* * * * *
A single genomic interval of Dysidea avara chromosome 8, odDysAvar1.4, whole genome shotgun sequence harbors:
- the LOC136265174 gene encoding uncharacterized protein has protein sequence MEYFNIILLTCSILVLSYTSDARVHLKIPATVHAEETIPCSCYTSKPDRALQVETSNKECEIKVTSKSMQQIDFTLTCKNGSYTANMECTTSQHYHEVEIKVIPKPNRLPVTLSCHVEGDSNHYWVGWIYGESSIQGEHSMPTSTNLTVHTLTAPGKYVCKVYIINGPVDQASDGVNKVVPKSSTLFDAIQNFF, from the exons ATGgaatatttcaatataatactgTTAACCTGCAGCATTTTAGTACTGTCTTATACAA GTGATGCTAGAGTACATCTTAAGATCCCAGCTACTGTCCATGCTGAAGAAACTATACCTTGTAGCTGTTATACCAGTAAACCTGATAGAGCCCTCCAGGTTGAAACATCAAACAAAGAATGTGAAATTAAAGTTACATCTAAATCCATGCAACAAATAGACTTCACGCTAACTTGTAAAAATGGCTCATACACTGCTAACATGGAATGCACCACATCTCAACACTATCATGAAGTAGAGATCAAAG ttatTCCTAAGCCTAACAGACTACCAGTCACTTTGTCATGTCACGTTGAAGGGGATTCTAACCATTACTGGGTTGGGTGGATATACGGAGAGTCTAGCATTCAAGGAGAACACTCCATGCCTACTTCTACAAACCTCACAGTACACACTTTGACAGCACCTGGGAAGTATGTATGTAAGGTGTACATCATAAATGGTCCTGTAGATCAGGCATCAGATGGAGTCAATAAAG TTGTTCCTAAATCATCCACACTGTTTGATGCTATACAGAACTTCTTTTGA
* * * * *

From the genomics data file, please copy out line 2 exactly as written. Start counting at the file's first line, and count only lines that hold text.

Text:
- the LOC136265174 gene encoding uncharacterized protein has protein sequence MEYFNIILLTCSILVLSYTSDARVHLKIPATVHAEETIPCSCYTSKPDRALQVETSNKECEIKVTSKSMQQIDFTLTCKNGSYTANMECTTSQHYHEVEIKVIPKPNRLPVTLSCHVEGDSNHYWVGWIYGESSIQGEHSMPTSTNLTVHTLTAPGKYVCKVYIINGPVDQASDGVNKVVPKSSTLFDAIQNFF, from the exons ATGgaatatttcaatataatactgTTAACCTGCAGCATTTTAGTACTGTCTTATACAA GTGATGCTAGAGTACATCTTAAGATCCCAGCTACTGTCCATGCTGAAGAAACTATACCTTGTAGCTGTTATACCAGTAAACCTGATAGAGCCCTCCAGGTTGAAACATCAAACAAAGAATGTGAAATTAAAGTTACATCTAAATCCATGCAACAAATAGACTTCACGCTAACTTGTAAAAATGGCTCATACACTGCTAACATGGAATGCACCACATCTCAACACTATCATGAAGTAGAGATCAAAG ttatTCCTAAGCCTAACAGACTACCAGTCACTTTGTCATGTCACGTTGAAGGGGATTCTAACCATTACTGGGTTGGGTGGATATACGGAGAGTCTAGCATTCAAGGAGAACACTCCATGCCTACTTCTACAAACCTCACAGTACACACTTTGACAGCACCTGGGAAGTATGTATGTAAGGTGTACATCATAAATGGTCCTGTAGATCAGGCATCAGATGGAGTCAATAAAG TTGTTCCTAAATCATCCACACTGTTTGATGCTATACAGAACTTCTTTTGA